It has, in fact, been pointed out by Mr. Sharan that ACP Rathi had written to his superiors pointing to the ineptitude of his team of officers but he had been told that no other staff was available. The present case illustrates and proves the adage that a weapon in the hands of an ill trained individual is often more of a danger to himself than a means of defence. In this background, the evidence of PW's Geeta Ram Sharma, Sayeed Ahmad and Shah Nawaz, PW-50 Constable K.K.Rajan and PW-51 Constable Rajinderan Pilley becomes extremely relevant. PW-13 ASI Ombir Singh who was the Officer In-Charge of the PCR Gypsy parked near the Fire Station Building adjoining Barakhamba Road, had undoubtedly supported the defence version that a single shot had been followed by a volley. Constable Rajan and Constable Pilley, who were present along with ASI Ombir Singh, categorically stated that they had not heard any single fire and it was only the continuous firing that had brought them rushing to the site and having reached there, they had taken the three victims to the R.M.L. Hospital.

Their story is corroborated by the evidence of the three newspaper employees. Tarunpreet Singh PW was also categoric that no shot had been fired from inside the car. The story therefore that Jagjit Singh had fired at the police party when accosted is, therefore, on the face of it, unacceptable. In this overall scenario even if it is assumed that the driver's window had been found broken as contended by the defence, it would still have no effect on the prosecution story. We now come to the question as to the recovery of the 7.65 mm bore pistol allegedly used by Jagjit Singh as this fact is intimately connected with the defence version. First and foremost, it appears that even prior to the arrival of PW-42 SHO Niranjan Singh, the Car had already been searched and the site violated as a cell phone belonging to one of the victims had been picked up by appellant ASI Ashok Rana and handed over to the SHO.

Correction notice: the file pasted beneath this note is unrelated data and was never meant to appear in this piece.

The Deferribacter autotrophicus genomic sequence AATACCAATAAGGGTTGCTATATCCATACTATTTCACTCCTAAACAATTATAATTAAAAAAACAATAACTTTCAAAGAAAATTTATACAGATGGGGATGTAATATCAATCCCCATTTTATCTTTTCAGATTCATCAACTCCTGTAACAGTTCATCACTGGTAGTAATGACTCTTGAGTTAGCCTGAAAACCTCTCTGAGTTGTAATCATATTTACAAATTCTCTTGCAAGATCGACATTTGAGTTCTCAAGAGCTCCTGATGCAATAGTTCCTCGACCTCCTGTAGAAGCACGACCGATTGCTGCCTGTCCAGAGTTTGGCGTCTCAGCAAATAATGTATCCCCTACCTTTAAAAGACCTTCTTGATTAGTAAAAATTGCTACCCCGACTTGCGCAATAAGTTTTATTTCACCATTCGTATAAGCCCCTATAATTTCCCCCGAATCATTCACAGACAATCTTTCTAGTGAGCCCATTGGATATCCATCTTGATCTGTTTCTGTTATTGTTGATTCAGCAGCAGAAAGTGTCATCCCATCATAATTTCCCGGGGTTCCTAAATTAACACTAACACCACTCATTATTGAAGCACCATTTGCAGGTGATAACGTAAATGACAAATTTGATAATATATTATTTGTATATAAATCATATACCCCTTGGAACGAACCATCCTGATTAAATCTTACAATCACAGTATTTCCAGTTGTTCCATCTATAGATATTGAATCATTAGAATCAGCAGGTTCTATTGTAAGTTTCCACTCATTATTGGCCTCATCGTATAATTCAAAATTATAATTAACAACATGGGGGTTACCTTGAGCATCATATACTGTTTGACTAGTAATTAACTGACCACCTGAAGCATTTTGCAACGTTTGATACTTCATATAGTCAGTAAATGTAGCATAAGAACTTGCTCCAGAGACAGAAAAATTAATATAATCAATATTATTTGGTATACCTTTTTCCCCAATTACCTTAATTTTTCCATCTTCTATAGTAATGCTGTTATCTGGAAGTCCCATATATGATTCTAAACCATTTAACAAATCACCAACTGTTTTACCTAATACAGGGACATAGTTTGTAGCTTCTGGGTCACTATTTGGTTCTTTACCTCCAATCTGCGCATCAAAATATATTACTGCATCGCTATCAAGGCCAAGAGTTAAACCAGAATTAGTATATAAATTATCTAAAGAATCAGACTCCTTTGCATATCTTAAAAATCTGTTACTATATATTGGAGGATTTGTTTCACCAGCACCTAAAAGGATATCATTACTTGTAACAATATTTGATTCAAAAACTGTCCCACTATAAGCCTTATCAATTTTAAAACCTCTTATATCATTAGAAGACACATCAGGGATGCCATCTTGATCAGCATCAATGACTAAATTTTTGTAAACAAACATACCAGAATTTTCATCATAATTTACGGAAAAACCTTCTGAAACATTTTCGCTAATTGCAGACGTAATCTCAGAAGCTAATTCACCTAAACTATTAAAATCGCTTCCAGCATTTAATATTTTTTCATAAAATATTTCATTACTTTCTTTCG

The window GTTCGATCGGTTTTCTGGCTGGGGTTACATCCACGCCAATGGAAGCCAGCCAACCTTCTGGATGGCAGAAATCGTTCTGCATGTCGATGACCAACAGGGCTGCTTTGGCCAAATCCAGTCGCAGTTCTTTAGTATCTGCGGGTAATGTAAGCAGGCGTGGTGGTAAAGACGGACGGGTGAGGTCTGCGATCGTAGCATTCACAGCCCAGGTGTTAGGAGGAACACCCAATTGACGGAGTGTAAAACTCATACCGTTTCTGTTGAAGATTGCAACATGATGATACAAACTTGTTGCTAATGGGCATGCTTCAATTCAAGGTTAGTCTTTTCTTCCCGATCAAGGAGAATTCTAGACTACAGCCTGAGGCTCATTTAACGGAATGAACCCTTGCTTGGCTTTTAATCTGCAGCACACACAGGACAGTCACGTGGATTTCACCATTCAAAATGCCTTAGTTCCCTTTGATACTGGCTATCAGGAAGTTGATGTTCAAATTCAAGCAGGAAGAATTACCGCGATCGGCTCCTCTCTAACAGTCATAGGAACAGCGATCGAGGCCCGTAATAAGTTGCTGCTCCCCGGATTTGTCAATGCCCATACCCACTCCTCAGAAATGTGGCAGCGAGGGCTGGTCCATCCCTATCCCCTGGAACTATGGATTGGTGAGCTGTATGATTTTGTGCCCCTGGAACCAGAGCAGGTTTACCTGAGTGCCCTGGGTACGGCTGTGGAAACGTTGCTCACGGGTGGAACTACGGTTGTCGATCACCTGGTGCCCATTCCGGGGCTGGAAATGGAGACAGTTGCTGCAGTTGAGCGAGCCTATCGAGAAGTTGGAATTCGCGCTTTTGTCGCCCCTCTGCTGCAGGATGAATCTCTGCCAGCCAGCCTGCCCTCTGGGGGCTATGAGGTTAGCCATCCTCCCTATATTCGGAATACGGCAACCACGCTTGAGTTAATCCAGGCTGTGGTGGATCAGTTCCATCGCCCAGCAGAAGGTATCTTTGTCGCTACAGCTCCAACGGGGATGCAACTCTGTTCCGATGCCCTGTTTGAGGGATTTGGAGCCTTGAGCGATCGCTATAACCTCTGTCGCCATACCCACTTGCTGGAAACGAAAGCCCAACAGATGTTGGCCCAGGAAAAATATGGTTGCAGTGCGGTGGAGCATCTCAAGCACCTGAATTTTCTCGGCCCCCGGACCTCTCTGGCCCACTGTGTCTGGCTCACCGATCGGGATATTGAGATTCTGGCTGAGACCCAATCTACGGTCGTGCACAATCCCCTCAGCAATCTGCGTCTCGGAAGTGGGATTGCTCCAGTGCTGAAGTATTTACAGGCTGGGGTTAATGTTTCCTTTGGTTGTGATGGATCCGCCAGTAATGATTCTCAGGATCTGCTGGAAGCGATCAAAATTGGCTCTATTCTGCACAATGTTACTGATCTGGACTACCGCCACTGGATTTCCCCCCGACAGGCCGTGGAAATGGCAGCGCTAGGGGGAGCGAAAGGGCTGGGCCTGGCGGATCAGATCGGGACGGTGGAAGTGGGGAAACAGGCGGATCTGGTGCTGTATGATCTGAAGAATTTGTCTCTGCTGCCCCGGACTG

The fact that undue interest had been taken by the offending police officials is also clear from Ex. P/10 a photograph showing the ASI looking into the car. More significantly, however, PW-12 Sant Lal, the official Photographer of the Delhi Police, took two photographs Ex. PW12/28 and PW12/29 of the driver's seat from very close range but they show no pistol or empty shells. Even more significantly ACP Rathi submitted a detailed written report Ex.D.16/8 on the 1st of April 1997 to his superior officer in which he talks about the firing by Jagjit Singh but makes no mention as to the recovery of a pistol from the car although as per the defence story the weapon had been picked up by the SHO soon after the incident. Likewise, in the report Ex. PW-42/C lodged by Inspector Anil Kumar appellant with the Connaught Place Police immediately after the incident, there is no reference whatsoever to the presence of a 7.65 mm pistol in the car.